Blind inmate to be executed by electric chair, first since death penalty reinstated

Mariah Timms, Nashville Tennessean
Blind inmate to be executed by electric chair, first since death penalty reinstated
Blind inmate to be executed by electric chair, first since death penalty reinstated

NASHVILLE – On Thursday, Tennessee is set to carry out the second-ever execution of a blind prisoner in the United States since the death penalty was reinstated in 1976.

The state's highest court refused to push back the execution of Lee Hall, 53, who was convicted in the 1991 burning death of his estranged girlfriend Traci Crozier in Chattanooga.

Attorneys asked the Tennessee Supreme Court to intervene ahead of his death in order to allow an ongoing legal appeal to finish in appellate courts.

Hall is scheduled to die by electric chair, the first time a blind inmate would be executed by electrocution since the reinstatement of the death penalty. His attorneys say he lost his vision and became functionally blind in prison from improperly treated glaucoma.

Traci Crozier's high school yearbook photo
Traci Crozier's high school yearbook photo

Hall's attorneys said extreme juror bias led to an unconstitutional trial after a woman failed to disclose a history of abuse that may have tainted her actions and decision making.

The high court denied the request on two fronts: Both that Hall's case had a likelihood of succeeding on the merits of the case and that he had any legal basis to bring the appeal in the first place.

"Mr. Hall has failed to demonstrate that this Court should create a new, previously unrecognized procedure based on the facts of this case," an order from the Supreme Court of Tennessee said.

Hall's legal team denounced the court's decision, decrying the fact that it bars the case from being heard by the Tennessee Court of Criminal Appeals, which could have the power to assess the possible constitutional violation.

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"This ruling is a rush to the electric chair. As a result of the Court’s haste, Tennessee may soon become the second state in history to execute a blind man," a statement from the team said.

A lone justice dissented. Justice Sharon G. Lee voiced her support for the stay, but was outvoted by the other justices.

"Finality is well and good, but should not trump fairness and justice," Lee wrote. "The State should not electrocute Mr. Hall before giving him the opportunity for meaningful appellate review of the important constitutional issues asserted in his filings."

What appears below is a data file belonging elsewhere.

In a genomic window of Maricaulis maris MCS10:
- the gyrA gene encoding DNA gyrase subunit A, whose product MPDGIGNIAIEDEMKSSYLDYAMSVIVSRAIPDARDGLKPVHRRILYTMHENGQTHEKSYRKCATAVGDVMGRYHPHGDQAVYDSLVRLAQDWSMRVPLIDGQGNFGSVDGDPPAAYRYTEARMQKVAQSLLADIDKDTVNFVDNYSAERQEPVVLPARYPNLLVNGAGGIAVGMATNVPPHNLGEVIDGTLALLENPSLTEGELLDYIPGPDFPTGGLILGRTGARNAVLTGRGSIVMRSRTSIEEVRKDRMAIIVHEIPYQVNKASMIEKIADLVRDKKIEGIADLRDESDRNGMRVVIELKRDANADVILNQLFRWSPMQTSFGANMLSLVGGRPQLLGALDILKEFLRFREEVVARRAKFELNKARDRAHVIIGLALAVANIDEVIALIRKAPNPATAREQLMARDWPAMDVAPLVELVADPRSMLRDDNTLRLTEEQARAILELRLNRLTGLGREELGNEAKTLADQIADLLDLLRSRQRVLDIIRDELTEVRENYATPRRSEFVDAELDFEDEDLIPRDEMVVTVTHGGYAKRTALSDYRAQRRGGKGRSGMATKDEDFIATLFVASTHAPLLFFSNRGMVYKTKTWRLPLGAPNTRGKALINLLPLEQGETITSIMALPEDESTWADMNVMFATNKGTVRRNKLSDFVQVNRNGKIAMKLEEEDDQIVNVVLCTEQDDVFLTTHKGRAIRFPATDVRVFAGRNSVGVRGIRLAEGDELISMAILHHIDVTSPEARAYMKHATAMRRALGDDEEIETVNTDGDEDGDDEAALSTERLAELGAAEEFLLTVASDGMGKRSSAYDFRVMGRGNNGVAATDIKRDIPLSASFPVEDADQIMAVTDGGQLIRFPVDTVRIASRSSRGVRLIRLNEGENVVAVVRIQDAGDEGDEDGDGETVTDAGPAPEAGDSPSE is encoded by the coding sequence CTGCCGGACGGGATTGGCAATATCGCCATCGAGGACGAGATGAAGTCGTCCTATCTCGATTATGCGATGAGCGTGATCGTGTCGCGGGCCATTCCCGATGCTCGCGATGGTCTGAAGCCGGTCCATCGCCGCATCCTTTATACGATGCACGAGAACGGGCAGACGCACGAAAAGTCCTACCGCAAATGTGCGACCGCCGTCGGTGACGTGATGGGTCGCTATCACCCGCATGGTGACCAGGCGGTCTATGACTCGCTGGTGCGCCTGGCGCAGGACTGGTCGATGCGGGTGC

Tennessee Gov. declines to intervene

Hall's attorneys set an appeal in motion after his current case was denied in Hamilton County Criminal Court last month.

The appellate timeline is so short, attorneys have said, because the testimony underlying the petition only surfaced in September.

New statements from a woman who served on the original jury, known only as Juror A, formed the basis of an appeal for a post-conviction relief hearing to determine whether she was so biased against him it violated his constitutional rights.

Juror A was a victim of domestic violence in her first marriage in the 1960s and 1970s. In a statement to defense investigators, she said testimony of Hall's relationship with Crozier paralleled that marriage and brought up such strong memories of her first husband that she "hated" Hall and was "biased" against him.

Hamilton County Criminal Court Judge Don Poole found that Juror A's statements in court earlier this month did not support the claim of bias, even though Hall's attorneys say her previous sworn testimony should be enough.

Hall's attorneys contend there is enough evidence for the case to be successful on its merits, especially in light of a recent decision by the Court of Appeals in a similar case.

"The Court of Appeals overturned a conviction in a strikingly similar case involving undisclosed jury bias—just as it did on at least two prior occasions," his team said.

Hubert Sexton, 47, was recently granted a new trial after a hearing before the Court of Criminal Appeals.

That court "held that a juror's failure to disclose her relevant history of domestic violence violated the petitioner's right to a fair and impartial jury," Lee's dissent stated.

"The denial of the right to an impartial jury is a structural constitutional error that compromises the integrity of the judicial process and cannot be treated as harmless error," she said.

On Wednesday, Gov. Bill Lee also said he would not intervene in Hall's scheduled execution.

“The justice system has extensively reviewed Lee Hall’s case over the course of almost 30 years, including additional review and rulings by the Tennessee Supreme Court yesterday and today. The judgment and sentence stand based on these rulings, and I will not intervene in this case," Lee said in a statement.

Contributing: The Associated Press. Follow Mariah Timms on Twitter: @MariahTimms

This article originally appeared on Nashville Tennessean: Tenn. inmate to be executed by electric chair, second-ever since 1976